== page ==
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Tyler native established school for students with disabilities in Nicaragua
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Tyler native established school for students with disabilities in Nicaragua


Paige Ferrell Sanchez knew at a young age that she was going to be a special education teacher. Her older brother Paden is autistic, and she grew up watching how he learned.

Six months after completing the special education master’s program at Texas A&M, Sanchez’s passion led her to Nicaragua, where she started a school for students with disabilities in 2017.

The Tyler native first traveled to Nicaragua while an undergrad at A&M — she earned her bachelor’s degree in 2015 — and continued going back each summer. In 2016, she worked with a nonverbal child there who had a learning disability, and she said the work helped her to realize that was where she needed to be.

In late 2017, she opened the nonprofit Piece of Hope with another teacher. The goal for the first full year was to have about 10 students, Sanchez said. They ended up with 20 as news of the program spread. Now in the middle of the program’s third year, they have 40 students and four teachers.

Piece of Hope has students between the ages of 3 and 27, though they cannot meet in person amid the coronavirus pandemic. Sanchez visited family in Texas in April and has not been able to secure a flight back to Central America until later this month. Her husband, who is a Nicaraguan doctor, and teachers have given students activities and supported families since the pandemic hit in March.

The program operates with four levels: early intervention, preschool, primary and vocational. The early intervention works with children from birth to 4 years old, focusing on physical therapy and getting them ready for school learning.

The preschool and primary programs are the most school-like of the four levels, with subjects including math and music, along with snack time and recess. The vocational program is for students 16 and older, who work on life skills such as sweeping, cooking, washing dishes and clothes, to help them prepare to take care of themselves.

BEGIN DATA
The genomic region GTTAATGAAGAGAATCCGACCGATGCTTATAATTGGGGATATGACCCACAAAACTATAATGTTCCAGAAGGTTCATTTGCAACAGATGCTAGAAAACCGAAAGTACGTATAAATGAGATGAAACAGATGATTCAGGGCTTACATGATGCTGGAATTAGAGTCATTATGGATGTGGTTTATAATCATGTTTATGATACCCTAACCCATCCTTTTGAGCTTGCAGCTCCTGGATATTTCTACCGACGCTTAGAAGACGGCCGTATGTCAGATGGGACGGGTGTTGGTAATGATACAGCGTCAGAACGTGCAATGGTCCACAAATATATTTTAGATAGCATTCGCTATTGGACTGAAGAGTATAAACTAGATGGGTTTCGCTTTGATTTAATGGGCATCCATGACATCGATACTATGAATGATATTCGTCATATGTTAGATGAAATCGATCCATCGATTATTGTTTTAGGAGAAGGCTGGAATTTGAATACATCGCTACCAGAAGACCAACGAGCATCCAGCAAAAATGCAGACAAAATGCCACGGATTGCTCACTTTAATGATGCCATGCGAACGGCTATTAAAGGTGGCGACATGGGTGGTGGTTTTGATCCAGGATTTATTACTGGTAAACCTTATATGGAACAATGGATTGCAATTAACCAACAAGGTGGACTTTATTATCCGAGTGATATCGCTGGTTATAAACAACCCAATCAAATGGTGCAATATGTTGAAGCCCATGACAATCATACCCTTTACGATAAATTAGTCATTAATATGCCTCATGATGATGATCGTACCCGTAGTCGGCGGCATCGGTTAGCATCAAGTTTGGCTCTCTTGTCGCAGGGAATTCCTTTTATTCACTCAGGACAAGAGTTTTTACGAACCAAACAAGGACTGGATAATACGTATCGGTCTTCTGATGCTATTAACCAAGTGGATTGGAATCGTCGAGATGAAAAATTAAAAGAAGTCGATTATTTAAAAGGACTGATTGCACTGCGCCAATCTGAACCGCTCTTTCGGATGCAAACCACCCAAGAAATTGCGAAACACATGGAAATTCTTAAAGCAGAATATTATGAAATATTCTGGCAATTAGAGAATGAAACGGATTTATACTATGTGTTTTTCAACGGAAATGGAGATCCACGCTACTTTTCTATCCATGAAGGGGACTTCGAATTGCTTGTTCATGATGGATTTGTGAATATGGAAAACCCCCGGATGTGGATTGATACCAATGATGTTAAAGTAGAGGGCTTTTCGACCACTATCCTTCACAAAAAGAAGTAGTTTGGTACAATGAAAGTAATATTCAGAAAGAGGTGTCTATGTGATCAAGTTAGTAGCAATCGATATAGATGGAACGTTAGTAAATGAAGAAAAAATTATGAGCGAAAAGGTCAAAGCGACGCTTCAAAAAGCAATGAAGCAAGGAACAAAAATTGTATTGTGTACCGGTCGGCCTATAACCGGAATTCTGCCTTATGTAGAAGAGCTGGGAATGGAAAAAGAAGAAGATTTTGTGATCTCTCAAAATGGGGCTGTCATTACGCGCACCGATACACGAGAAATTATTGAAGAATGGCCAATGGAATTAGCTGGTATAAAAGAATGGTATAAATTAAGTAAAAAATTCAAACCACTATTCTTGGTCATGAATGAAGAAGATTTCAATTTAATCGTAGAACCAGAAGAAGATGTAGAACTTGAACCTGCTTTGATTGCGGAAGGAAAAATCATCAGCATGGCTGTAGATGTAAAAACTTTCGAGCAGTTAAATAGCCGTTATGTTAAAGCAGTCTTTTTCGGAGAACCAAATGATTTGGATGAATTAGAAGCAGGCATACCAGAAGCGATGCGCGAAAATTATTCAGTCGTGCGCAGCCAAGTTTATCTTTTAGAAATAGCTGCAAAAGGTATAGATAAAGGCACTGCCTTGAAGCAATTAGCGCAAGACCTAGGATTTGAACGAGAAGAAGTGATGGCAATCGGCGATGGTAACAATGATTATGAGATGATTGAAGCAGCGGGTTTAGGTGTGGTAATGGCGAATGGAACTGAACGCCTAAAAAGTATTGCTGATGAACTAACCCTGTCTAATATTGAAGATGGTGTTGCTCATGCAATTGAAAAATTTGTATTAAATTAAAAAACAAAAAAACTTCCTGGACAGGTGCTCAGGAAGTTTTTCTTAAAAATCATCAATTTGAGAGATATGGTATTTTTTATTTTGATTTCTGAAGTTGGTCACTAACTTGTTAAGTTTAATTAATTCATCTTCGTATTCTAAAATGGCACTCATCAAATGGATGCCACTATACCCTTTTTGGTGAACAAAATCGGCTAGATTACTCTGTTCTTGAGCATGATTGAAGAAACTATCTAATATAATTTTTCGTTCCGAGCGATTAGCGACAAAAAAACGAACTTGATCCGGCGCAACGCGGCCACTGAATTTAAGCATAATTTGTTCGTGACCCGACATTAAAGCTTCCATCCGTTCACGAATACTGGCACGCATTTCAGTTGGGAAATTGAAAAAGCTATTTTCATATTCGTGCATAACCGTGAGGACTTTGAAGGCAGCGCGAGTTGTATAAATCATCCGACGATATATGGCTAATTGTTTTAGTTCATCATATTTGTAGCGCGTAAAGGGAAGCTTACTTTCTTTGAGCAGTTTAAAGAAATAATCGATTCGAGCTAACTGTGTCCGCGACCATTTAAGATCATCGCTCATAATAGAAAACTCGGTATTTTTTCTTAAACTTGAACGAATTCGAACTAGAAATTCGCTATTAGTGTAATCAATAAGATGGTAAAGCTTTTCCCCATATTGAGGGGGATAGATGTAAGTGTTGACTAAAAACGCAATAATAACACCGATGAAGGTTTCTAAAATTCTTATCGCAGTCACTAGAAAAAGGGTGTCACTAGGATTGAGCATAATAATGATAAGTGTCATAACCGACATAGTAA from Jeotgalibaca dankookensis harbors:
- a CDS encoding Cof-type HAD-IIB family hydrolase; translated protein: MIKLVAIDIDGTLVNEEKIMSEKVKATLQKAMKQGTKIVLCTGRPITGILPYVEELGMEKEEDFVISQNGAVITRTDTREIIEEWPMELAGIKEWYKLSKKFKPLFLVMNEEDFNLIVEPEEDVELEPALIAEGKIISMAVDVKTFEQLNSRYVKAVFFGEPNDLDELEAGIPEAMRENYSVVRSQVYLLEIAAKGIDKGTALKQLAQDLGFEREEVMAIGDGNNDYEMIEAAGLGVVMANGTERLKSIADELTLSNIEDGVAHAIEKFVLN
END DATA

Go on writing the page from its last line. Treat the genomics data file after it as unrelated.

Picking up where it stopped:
Sanchez said the students’ disabilities include autism, Down syndrome, speech deficits and general learning disabilities.

“The majority of our kids are not diagnosed,” she said. “The majority of them have never been to school. They are generally not afforded the opportunity to go to school.”

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Parents have had difficulties with public and some private schools, Sanchez said, either by their children being denied admission or getting bullied from other students.

“If you walk into a public school classroom in Nicaragua, there’s going to be at least 40 kids crammed into this little classroom, and one teacher. And that’s in big cities,” she said. “If you go out in the country, you’re talking one-room schoolhouse like in the olden days. You’ve got 30 or 40 kids in there of all different age levels, so they’re all at different grade levels. Then you add a kiddo with a disability in — it’s just not going to happen.”

A local judge who has an autistic teenage son asked Sanchez for help three months after she moved from Texas. Sanchez reflected on the judge telling her that misinformed parents said they did not want their children in the same school as her son out of fear he would infect others.

“He’s very smart, but he has differences; he has difficulties,” Sanchez said. “He has autism for goodness’ sake, and people think he’s contagious.”

Parents often come to Piece of Hope with little hope for a child’s future, she said.

“Will my kiddo ever be able to ‘blank,’ whether it’s walk or talk or eat independently or whatever,” she said. “So really, just wanting to give that hope to families that their kids can do lots of things. That their kids can be successful and can be independent and can have fun.”

Piece of Hope operates out of a classroom at a private Christian school in Catarina. Younger students learn in the mornings three days a week, and the vocational students come in the afternoon.

The goal, Sanchez said, is for Piece of Hope to have its own building with a training space for the vocational program. Students could learn to plant tomatoes, she said as an example, and then learn the skills needed to sell the tomatoes to neighbors.

She calls her work a blessing.

“I get to work with some of the coolest people, and literally we meet the coolest kids,” she said. “I’m just thankful to get to do it and hope I get to do it for forever.”

For information on Piece of Hope, go to or

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